How’s the Christmas shopping going?  And did you remember to put the most important person on the list?

That would be you!

It’s unlikely that many of us do add our own name to the present list, but this can be a really good time of year to remember a very important lesson.  That we need to invest in ourselves too.

I bet you’ve put a lot of thought into what gift to buy your nearest and dearest. Whether it’s something useful, extravagant or just plain heartfelt, we want to show our love and appreciation to those who mean a lot to us.  And it’s only right that we should show ourselves that same consideration too.

Investing in ourselves doesn’t mean splashing out on something lavish.  It can be as simple as buying something that will add value to our life, or booking in for some self care, or learning, or fun.   Spending money on a training course might seem unnecessary if you’re lacking in excess funds, but if it helps you to progress in your career or start a new venture, then looking on it as a long term investment makes sense.

Sometimes we feel stuck in a situation or are unhappy with something, which could be improved by investing some extra time or attention to.  So it doesn’t have to be about spending money, either.

And if we’re feeling low in confidence, wearing old clothes that make us feel drab, or living in an environment surrounded by things that have seen better days, can lower our mood too.

So when you’re spending out on other people this year, ask yourself what gift would truly light you up this year?  And if it isn’t under the tree at Christmas, you have permission to invest in yourself instead.

Photo by Kira auf der Heide on Unsplash

How can we support ourselves through times of change?

An image of a young person in a confident pose

There’s nothing as certain as change, so they say.  So you’d think we would be able to navigate it with ease, the more we get used to it.  But of course, we know that change can be uncomfortable, and we may even actively avoid it.

But there are ways in which we can support ourselves to make any transition a little easier.

Accept that change is an inevitable part of life.

Our mindset can be the most important tool, so the more comfortable we get with the idea of change, the easier it can be for us to anticipate the changes that will be required.

Take control where you can.

Not all change will be of our own making, and it can be challenging when change gets forced upon us.  And when we feel that things are happening outside of our control, it can feed all sorts of negative thoughts.  But there is always a choice in how we react to the situations we find ourselves in.  We can choose to feel defensive, or we can choose to give it a chance.  If we are really unhappy with the situation that change has led us to, we have the choice to look for an alternative path.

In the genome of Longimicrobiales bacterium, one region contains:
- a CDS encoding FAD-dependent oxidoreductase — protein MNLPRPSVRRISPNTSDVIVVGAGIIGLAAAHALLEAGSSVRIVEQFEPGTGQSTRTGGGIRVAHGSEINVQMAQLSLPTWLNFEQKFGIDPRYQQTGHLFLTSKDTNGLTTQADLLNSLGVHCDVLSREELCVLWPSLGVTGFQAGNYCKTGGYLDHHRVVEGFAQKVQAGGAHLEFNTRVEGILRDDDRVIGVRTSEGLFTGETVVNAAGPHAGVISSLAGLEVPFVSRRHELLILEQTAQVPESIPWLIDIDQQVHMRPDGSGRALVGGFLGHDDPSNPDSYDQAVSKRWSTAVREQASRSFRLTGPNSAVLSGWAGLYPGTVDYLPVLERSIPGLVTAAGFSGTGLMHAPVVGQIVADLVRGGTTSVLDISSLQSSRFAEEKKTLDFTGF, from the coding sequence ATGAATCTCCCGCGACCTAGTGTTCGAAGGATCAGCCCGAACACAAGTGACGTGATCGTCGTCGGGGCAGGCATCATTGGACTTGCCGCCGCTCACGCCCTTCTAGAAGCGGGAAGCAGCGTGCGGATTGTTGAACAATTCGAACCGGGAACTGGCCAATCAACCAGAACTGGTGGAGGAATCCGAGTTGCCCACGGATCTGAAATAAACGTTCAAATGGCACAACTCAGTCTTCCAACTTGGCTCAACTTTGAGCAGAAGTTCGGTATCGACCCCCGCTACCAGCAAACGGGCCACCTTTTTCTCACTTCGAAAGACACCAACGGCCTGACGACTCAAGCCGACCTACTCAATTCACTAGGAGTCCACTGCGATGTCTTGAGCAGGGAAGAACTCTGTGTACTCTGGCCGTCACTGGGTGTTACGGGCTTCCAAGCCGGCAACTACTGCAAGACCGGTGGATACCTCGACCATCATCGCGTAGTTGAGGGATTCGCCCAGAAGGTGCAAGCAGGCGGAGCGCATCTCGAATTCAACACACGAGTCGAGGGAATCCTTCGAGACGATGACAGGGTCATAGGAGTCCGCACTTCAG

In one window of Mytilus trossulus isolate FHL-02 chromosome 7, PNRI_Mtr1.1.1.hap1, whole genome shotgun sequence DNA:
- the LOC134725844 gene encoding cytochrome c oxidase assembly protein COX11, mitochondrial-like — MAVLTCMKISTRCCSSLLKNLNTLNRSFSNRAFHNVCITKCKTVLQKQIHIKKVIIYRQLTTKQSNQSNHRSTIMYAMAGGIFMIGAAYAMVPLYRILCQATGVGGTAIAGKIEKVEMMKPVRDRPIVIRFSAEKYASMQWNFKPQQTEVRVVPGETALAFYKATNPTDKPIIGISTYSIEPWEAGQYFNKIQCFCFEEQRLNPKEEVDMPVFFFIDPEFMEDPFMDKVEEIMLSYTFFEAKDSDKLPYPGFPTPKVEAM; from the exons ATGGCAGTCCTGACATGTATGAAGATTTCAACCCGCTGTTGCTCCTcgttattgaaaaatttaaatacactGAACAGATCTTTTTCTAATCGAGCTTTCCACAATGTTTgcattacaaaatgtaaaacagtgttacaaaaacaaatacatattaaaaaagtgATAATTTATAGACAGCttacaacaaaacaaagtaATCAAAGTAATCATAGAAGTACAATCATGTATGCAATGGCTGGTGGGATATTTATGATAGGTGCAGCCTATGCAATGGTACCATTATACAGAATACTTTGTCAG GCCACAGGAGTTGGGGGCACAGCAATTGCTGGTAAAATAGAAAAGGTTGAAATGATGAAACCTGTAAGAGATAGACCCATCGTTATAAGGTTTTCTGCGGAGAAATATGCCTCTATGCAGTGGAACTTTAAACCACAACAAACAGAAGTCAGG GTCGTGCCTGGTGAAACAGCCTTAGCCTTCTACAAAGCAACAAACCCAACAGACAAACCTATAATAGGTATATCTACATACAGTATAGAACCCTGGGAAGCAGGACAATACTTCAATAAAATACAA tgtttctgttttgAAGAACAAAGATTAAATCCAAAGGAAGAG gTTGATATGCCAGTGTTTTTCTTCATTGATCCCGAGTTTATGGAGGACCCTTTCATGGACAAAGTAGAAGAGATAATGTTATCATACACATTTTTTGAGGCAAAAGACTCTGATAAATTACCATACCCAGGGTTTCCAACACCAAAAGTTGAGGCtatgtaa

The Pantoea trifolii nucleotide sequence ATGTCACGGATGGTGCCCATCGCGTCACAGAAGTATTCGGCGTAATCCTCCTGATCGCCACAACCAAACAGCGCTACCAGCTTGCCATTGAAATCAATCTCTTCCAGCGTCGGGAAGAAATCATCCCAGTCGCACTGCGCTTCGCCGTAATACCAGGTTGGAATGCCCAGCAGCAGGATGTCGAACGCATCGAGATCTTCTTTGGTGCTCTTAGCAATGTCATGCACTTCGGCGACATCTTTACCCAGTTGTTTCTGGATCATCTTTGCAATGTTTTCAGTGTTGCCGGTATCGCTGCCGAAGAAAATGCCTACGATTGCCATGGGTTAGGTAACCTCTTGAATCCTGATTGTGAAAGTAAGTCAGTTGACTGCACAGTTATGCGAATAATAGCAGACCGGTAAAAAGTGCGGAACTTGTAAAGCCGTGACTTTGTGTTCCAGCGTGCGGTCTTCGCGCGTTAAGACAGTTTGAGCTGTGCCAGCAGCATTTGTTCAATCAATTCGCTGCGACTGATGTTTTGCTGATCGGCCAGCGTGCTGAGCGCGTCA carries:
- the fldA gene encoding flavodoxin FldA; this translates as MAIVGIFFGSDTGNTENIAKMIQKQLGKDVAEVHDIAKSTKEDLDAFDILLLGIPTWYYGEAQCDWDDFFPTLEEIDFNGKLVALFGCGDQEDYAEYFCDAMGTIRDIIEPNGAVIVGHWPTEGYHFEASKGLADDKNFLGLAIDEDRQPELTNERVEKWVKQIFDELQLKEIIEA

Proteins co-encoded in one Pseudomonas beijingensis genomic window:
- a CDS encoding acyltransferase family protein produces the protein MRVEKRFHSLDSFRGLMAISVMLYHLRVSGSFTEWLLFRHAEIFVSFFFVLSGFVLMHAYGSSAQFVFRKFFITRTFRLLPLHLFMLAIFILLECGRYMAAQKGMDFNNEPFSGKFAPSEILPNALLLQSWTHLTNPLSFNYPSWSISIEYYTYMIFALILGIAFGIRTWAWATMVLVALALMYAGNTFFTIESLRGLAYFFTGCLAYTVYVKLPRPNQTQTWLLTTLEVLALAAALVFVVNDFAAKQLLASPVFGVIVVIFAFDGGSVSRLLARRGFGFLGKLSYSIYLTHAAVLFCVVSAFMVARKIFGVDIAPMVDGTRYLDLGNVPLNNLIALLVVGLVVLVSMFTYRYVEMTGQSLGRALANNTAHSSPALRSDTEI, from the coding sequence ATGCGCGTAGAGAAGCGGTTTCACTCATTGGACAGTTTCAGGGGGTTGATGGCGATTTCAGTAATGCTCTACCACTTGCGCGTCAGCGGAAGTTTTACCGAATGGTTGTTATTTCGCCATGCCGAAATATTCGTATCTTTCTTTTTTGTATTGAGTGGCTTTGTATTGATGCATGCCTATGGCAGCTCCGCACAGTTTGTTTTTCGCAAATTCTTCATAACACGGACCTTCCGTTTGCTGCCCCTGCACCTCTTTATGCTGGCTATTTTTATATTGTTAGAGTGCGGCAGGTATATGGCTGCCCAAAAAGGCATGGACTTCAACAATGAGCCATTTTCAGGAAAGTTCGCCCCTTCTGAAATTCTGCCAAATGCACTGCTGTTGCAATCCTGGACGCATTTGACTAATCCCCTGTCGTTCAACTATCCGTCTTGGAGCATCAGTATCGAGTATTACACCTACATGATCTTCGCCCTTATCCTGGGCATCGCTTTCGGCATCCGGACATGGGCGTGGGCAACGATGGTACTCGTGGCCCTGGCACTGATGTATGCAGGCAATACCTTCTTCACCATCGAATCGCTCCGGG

Accept that failure or detours are normal.

Along with being comfortable with change, our mindset around failure is also really important.  If we spend a long time avoiding change because of our fear of failure, we can become stuck and feel hopeless.  Similarly, if we spend a lot of time going over and over our failures, without learning the lessons that comes with them, then that can hold us back too.

The bigger the goal, the likelier it is that you will have a detour or two along the way.  So again, anticipating that our plans may need reviewing from time to time will set us up to deal with hiccups as they arise, and ultimately get us to where we want to be quicker.

Stay in balance.

When we are going through a transition or change, it can be helpful to find some part of our lives which is stable and settled that we can retreat to.  Whether that is spending time on activities that we can lose ourselves in, or spending time with positive and uplifting people, having some time away can help us to process and rebalance.

Photo credit: Sharon McCutcheon on Unsplash

Why Do We Resist Change?

An image of a girl with her head in her hands

None of us want to stay the same forever.  But it can be hard to make changes, even when we know we need to.  So why do we resist change?

Some of the most common blocks and barriers are quite obvious when we think about change.  Namely fear.  And more fear!

Fear of the unknown.  Fear of failure.  Fear of getting it wrong.  Fear of looking stupid, or worrying about what other people will think.  These are the most common ones that we all experience at some point.